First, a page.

One of our working hypotheses here at The Mint is that short-term interest rate management, the primary tool employed by the Central Banks of the world to implement monetary policy, is necessarily harmful to the economy by providing incentives for achieving what otherwise would be suboptimal economic outcomes.  By extension, we believe that these suboptimal outcomes are not simply a lost opportunity or a generator of wasted efforts and resources, but a primary contributor to the imbalances in the environment which today bears the label “climate change.”

Recently, we were invited to present our hypothesis at a Global Macro Roundtable for discussion.  Today and over the next several days, we will present a slightly redacted transcript of the roundtable for the consideration of our fellow taxpayers.  Names (with the obvious exception of our own) have been changed to protect both the innocent and guilty.

As you will see, the discussion (which we have color coded in order to help follow the cast through the maze of discussion) takes many twists and turns, and in a way reveals how far-reaching the influence of short-term interest rates has become, as well as the broad misunderstanding of the concept of money that persists to this day.

Enjoy!

A Discussion of the Merits of Short Term Interest Rate Management

The hypothesis:

Why Short-Term Interest Rate Management is Harmful to the Economy: The Unseen Funding Dynamic 

While the evidence is clear that centralized planning is a failure, pointing to the reasons why can prove elusive. Recently, a revelation regarding the problem with centralized management of short-term interest rates came upon us. The revelation is the following: Imagine you are a banker who needs to fund a loan. In order to fund this loan, you would presumably need to have the money available with which to fund it. This is simple logic, however, in the real world of banking, the decision of whether or not to fund a loan is completely disconnected from the availability of funds, which is primarily determined by the overnight funding markets which, in turn, are completely reliant upon short-term interest rates.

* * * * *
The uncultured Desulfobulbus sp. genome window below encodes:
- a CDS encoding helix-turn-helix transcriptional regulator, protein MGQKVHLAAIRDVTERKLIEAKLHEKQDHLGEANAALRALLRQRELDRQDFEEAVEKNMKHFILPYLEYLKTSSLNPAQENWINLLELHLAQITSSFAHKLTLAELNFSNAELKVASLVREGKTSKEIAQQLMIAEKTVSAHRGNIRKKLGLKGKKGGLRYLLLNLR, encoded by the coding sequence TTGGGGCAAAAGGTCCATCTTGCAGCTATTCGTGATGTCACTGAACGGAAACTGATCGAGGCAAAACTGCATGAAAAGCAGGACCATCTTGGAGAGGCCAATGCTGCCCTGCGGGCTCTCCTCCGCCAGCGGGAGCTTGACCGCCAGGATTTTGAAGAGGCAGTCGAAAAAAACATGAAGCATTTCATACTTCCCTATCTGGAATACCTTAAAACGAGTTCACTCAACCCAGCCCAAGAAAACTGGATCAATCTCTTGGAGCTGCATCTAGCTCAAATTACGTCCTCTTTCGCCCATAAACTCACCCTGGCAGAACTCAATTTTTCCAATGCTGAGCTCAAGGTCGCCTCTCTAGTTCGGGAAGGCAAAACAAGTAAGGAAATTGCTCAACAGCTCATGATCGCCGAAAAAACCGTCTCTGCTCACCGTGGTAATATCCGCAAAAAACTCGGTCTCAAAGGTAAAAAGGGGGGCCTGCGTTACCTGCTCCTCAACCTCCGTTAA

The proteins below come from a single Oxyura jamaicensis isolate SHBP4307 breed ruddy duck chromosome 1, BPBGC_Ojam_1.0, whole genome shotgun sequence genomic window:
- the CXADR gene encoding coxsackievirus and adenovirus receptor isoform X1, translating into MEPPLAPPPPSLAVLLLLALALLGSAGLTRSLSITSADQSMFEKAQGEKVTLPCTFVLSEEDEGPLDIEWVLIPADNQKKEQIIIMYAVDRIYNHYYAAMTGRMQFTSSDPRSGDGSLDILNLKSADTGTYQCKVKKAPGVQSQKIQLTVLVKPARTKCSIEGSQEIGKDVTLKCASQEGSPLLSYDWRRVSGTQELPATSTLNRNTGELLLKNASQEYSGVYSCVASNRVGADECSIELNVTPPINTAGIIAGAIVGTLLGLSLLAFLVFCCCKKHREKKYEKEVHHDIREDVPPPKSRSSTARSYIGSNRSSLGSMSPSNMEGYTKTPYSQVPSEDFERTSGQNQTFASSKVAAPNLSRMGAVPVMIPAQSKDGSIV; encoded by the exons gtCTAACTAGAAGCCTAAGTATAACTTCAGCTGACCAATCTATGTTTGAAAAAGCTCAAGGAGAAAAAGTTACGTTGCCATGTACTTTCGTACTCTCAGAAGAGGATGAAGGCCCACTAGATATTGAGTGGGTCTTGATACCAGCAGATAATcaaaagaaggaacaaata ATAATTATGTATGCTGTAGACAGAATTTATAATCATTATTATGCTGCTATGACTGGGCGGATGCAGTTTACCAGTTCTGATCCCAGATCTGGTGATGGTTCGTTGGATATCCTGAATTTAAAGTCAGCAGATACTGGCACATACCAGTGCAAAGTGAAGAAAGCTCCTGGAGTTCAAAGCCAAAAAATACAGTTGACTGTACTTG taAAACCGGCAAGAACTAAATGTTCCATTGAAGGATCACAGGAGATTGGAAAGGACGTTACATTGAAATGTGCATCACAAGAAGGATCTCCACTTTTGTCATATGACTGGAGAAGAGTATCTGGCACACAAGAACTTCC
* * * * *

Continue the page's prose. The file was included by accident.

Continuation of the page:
In a world that followed the rules of financial physics, the short-term interest rates would be completely dependent upon the availability of funds in the system. However, the centralized management of interest rates makes this critical data point, which would otherwise provide a snapshot of the amount of capital in an economic system which is held in liquid form and available for deployment, irrelevant, as the amount of capital available in today’s centrally managed system can be determined on whim.

As such, the ability of the banker to fund the loan is not dependent upon an availability of funds that represents the amount of capital available in the real world, rather, his ability to fund the loan is completely dependent upon the borrower’s ability to pay and the size of the loan in relation to the structure of the bank’s balance sheet.

The three criteria above are important, as any underwriter will tell you, but the invisible fourth criteria, the true availability of the funds for the loan, or funding dynamic, is completely ignored in the following fashion: